Strawberry Parking Lot

i-d0098b3c0183509c23f9216263c78cb6-strawberries.jpg

Dear Reader — let me take you down, ’cause I’m going to the Strawberry Parking Lot.

For the past century and a half, the naming of Swedish places has largely been taken out of the people’s hands and regulated by the authorities. New names of big important places are no longer negotiated organically among those who talk about them. Instead, county and municipal planners tell people what to call a certain place. Thus a number of new names in my home area: Saltsjöbaden, Solsidan, Jarlaberg. Fine names handed down from on high, meaning “Salt Sea Bathing Resort”, “Sunny Side” and “Earl’s Mountain”, names which have superseded quite different older names.

A few years ago, a conservative politician wanted to rename my housing project, Fisksätra, to Saltsjövik, “Salt Sea Inlet”, on the grounds that the current name allegedly had unpleasant connotations. My neighbour, the human geographer Mats Widgren, replied drily in the local paper that a) “Fisksätra” only has unpleasant connotations among people who don’t actually live there, such as conservative politicians with big houses, b) this unique name has worked fine at least since the 1590s.

But the Swedish language hasn’t been entirely stripped of its organic naming powers. Small places are still named the old way as and when need arises. Every day on my way to work I pass a good example: Jordgubbsparkeringen, “the Strawberry Parking Lot”.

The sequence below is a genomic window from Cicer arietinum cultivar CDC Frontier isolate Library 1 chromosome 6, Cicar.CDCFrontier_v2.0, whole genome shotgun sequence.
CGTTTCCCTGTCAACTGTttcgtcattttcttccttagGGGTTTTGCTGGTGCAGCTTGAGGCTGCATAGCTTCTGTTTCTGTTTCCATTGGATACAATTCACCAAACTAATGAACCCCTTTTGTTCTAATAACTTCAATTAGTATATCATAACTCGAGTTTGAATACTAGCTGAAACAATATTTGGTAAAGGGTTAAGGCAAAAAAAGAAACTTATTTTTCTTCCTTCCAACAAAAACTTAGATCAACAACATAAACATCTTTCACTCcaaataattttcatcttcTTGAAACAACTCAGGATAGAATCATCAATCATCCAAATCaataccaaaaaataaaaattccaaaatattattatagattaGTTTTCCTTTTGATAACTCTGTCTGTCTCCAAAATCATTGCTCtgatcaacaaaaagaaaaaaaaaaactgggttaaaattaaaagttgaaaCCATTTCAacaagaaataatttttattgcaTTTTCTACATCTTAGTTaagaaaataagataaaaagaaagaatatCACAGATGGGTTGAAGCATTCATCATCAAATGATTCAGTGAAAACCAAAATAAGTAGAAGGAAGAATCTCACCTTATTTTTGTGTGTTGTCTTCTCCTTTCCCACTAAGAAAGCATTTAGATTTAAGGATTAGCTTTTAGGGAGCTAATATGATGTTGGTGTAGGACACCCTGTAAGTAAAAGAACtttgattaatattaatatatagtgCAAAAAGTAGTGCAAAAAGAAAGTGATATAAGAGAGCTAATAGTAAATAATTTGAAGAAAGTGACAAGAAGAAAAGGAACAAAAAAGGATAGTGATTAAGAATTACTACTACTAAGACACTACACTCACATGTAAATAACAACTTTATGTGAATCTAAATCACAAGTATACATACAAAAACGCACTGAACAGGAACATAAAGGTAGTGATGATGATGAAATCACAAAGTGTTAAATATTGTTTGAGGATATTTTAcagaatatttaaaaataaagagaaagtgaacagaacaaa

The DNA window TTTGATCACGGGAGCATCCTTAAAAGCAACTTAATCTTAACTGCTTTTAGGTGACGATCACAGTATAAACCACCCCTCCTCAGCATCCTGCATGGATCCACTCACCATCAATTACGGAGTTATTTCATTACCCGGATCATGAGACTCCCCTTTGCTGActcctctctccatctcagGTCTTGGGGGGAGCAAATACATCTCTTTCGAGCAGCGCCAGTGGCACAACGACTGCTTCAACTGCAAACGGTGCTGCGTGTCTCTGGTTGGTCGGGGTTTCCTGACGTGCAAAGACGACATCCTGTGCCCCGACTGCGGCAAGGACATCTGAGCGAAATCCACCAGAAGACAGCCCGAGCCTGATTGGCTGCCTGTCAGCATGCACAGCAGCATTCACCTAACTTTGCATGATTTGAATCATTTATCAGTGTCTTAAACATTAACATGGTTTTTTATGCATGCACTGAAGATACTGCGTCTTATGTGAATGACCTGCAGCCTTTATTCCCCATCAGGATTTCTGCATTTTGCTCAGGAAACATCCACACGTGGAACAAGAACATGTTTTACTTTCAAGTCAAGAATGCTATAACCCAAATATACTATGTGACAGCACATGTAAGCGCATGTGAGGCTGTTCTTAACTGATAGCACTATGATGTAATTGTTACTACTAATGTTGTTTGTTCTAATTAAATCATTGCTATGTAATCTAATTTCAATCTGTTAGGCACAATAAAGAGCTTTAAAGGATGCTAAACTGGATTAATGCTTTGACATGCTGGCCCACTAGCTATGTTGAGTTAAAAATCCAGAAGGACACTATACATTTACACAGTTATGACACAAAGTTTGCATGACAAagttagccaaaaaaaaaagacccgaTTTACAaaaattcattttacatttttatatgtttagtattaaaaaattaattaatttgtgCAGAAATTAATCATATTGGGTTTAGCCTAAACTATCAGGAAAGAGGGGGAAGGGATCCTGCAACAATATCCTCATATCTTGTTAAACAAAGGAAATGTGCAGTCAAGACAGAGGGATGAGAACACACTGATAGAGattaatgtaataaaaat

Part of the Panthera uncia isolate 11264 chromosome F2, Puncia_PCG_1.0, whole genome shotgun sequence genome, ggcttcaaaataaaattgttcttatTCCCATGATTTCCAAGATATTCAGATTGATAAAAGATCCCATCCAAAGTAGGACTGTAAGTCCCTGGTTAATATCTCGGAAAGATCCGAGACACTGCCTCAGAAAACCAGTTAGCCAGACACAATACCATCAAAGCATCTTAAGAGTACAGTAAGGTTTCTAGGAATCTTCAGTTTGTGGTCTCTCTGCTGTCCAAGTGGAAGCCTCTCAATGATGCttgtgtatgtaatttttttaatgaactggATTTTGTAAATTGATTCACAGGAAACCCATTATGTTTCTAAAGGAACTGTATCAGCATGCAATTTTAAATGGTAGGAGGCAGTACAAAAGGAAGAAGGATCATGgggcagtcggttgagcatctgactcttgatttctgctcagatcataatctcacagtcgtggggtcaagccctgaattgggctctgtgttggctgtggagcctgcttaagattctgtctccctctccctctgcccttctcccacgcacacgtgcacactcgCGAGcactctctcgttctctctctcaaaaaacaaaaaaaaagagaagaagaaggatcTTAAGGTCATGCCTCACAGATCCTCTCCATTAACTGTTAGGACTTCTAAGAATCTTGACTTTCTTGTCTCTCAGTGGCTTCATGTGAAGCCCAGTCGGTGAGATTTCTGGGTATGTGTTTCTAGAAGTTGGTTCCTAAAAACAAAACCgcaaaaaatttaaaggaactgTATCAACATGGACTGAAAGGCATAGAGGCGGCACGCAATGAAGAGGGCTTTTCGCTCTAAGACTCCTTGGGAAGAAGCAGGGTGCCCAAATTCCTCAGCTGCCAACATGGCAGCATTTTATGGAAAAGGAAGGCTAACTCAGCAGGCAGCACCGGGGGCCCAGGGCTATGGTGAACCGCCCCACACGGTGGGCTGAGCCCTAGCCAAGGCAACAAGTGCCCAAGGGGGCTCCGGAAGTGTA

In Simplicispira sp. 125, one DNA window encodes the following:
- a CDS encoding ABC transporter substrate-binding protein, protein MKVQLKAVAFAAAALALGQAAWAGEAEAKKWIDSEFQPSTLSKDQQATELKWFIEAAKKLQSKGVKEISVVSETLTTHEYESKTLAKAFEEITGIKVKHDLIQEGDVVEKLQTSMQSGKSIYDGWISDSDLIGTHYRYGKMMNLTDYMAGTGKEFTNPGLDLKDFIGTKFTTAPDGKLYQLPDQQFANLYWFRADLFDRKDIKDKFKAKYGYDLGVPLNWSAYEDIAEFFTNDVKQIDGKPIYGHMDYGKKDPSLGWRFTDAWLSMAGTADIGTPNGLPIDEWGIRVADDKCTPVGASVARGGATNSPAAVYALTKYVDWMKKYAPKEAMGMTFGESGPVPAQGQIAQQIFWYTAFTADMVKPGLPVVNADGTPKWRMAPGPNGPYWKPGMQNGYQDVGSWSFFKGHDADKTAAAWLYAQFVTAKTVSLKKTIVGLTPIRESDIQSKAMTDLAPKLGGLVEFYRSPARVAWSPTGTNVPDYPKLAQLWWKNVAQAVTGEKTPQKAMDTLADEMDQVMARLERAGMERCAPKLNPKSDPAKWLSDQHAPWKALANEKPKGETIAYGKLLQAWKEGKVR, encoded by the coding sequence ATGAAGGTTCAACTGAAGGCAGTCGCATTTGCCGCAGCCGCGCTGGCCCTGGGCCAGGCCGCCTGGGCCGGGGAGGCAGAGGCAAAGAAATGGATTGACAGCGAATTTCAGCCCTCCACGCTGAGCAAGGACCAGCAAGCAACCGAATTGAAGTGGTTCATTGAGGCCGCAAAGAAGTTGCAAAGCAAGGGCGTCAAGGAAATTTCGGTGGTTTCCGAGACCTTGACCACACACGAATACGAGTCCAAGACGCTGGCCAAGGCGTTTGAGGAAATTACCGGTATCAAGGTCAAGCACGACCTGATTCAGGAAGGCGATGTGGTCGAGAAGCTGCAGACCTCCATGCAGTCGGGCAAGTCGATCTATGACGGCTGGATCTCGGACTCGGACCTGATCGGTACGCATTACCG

Everyone in my area knows where it is, but you won’t find it on any map. It’s one of the two parking lots of Igelboda school, where I was a pupil in the early 80s and my kids are now. One parking lot is near the daycare centre and within sight of the school, and is called Dagisparkeringen or Skolparkeringen, “Daycare/School Parking Lot”. The other one is farther from the school and on the other side of the railroad, right beside the main road to Saltsjöbaden. For about 20 years, someone has been selling strawberries under an awning there in the summer. For several months a year, every time you pass the place you’re reminded of strawberries. And so it’s the Strawberry Parking Lot all year round. A beautiful name, and useful too as it denotes unambiguously a place everyone knows and passes frequently.

But you know, I know when it’s a dream.

[More blog entries about , , , , ; , , , .]

Comments

  1. #1 jenny
    May 2, 2008

    i love strawberrys… they re the best thing in the owrld and i just love them so much….. i mean ways so much…. n i eat strawberrys for breakfast, lunh, and dinner because they r so yummy!!!lol

  2. #2 babu
    July 15, 2009

    I need for big sise strawberry picture.

  3. #3 Martin R
    July 15, 2009

    I need for big size strawberry ice cream!

    Just kidding — sorry, I haven’t got a hi-res version of that pic.

  4. #4 Lars Aronsson
    June 9, 2011

    First I was alarmed by your observation of how naming has been centralized. Then I was intrigued: Exactly how do you know that place naming has been “taken out of the people’s hands”? Was it ever in the people’s hands? Who decided that all these Sörby, Norrby, Viby, Odensvi should be so named? Perhaps the names were handed down from above by some chief or priest.

  5. #5 Martin R
    June 9, 2011

    Yeah, you’re probably largely right — a thrall probably couldn’t call his cabin “Frötuna”. But if you look at little crofter’s holdings like Lugnet or Paradiset, I believe those names were chosen by the unwashed masses themselves.

The site is undergoing maintenance presently. Commenting has been disabled. Please check back later!